Nor’easter Recovery Efforts Continue on Cape Cod; Power Restoration Main Focus

HYANNIS – The Barnstable County Regional Emergency Planning Committee activated a limited shelter plan Saturday and Eversource continued working to restore power to tens-of-thousands after a Nor’easter tore across the Cape and Islands.

While the rain had come to an end by early Saturday, strong winds gusting to 50 mph still hampered utility restoration.

Eversource began making progress during the afternoon, but more than 60,000 customers were still in the dark by early evening.

“We’re making steady progress despite the continued high winds, additional damage, and the difficult conditions our crews are working in,” said Eversource Vice President of Electric Field Operations Doug Foley.

“This storm was extremely destructive, bringing down thousands of trees across the region, making it difficult for crews to travel to locations where work needs to be done. Being there for our customers when they need us means continuing to work 24/7 until everyone has their power back on,” he said.

Eversource spokesman Mike Durand said crews that were not able to make repairs in bucket trucks because of the high winds spent time on the ground clearing debris in preparation of making repairs.

The utility has warned that restoring power to everyone on Cape Cod could be a “multi-day event.”

“There are going to be several individual outage cases that will require a lot of work to restore power to smaller numbers of customers,” said Durand.

Shelters were opened at the Barnstable Intermediate School in Hyannis, Falmouth High School and Cape Cod Regional Technical High School in Harwich.

“The restoration is going slower than expected, so people who need shelter can find it at the three regional shelters,” said Regional Emergency Planning Committee Chairman Kevin Morley.

The areas we are opening are the areas on the Cape where local police and fire departments expressed that this would a good thing for us to do,” said Morley.

Coastal damage around the Cape was extensive.

A fishing boat broke loose in Provincetown and ended up on the rocks. Nauset Beach in Orleans saw extreme erosion, with waves lapping up near Liam’s Restaurant.

The north parking lot of Herring Cove was pummeled again, leaving not much to what had already been damaged in previous storms.

Large trees were uprooted in many areas and some homes sustained roof damage.

Governor Charlie Bakerdeclared a state of emergency to helpexpedite the use of Commonwealth resources throughout the recovery process.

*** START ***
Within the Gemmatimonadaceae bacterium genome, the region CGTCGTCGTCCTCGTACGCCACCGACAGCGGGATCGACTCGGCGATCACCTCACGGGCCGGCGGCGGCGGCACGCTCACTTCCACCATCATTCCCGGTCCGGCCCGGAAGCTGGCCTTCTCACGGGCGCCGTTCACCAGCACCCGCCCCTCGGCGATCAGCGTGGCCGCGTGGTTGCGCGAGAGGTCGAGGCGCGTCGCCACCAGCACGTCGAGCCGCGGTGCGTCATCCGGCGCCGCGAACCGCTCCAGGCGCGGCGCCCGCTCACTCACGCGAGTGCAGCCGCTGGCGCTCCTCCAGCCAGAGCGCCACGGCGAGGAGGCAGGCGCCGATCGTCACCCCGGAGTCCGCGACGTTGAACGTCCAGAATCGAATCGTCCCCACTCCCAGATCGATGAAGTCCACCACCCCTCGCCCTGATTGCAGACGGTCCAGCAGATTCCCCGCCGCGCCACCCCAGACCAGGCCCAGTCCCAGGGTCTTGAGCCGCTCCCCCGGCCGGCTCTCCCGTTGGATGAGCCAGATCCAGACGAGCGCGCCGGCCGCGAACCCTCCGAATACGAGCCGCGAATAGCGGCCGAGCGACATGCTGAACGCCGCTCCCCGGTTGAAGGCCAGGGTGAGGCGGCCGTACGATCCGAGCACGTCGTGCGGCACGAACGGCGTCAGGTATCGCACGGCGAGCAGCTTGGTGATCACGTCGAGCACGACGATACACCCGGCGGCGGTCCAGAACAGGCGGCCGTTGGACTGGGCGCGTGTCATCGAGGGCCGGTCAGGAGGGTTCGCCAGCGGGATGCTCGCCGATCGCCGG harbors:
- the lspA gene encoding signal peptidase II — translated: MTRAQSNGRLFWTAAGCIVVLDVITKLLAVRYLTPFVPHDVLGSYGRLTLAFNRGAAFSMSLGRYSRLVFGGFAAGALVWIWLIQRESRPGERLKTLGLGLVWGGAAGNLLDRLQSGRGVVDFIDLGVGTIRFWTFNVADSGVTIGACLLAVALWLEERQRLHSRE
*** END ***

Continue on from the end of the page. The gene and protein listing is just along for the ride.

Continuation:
Declaring a state of emergency will allow the deployment of federal and interstate resources, if required, to provide necessary assistance in the Commonwealth’s emergency response and what is anticipated to be a prolonged recovery effort.

The declaration will also permit the state to request and receive mutual aid assistance from other states through the Emergency Management Assistance Compact if deemed necessary.

There is no statewide travel ban associated with the declaration, though some municipalities have instituted their own restrictions.

On Thursday, Governor Baker signed an order to activate the National Guard to assist local police and fire departments with evacuation and rescue efforts.

The National Guard mobilized 53 vehicles to various cities, towns and strategic locations throughout Eastern Massachusetts.

Governor Baker and Lt. Gov. Karyn Polito planned to tour storm-damaged areas on the South Shore Sunday.

The Pilgrim Nuclear Power Plant in Plymouth released a statement that said the facility, “remained a safe, reliable, andsecure source of power for the New England grid during the most recent winter storm.”

Pilgrim has been forced to shut down in previous strong storms.

Spokesman Patrick O’Brien said station personnel began storm preparations days ago — topping off critical fuel supplies, removing items that could become airborne, working with Eversource and ISO New England to ensure the reliability of our offsite power sources, and establishing storm coverage to ensure adequate plant staffing.

The Massachusetts Emergency Management Agency said the midnighthigh tide Saturday could bring minor to moderate coastal floodingstorm.

Seas with a combined swell and wind wave remain near 20 feet just offshore. Minor coastal flooding may linger intoSunday.

By MATT PITTA, DAVID BEATTY and JAY ROGERS

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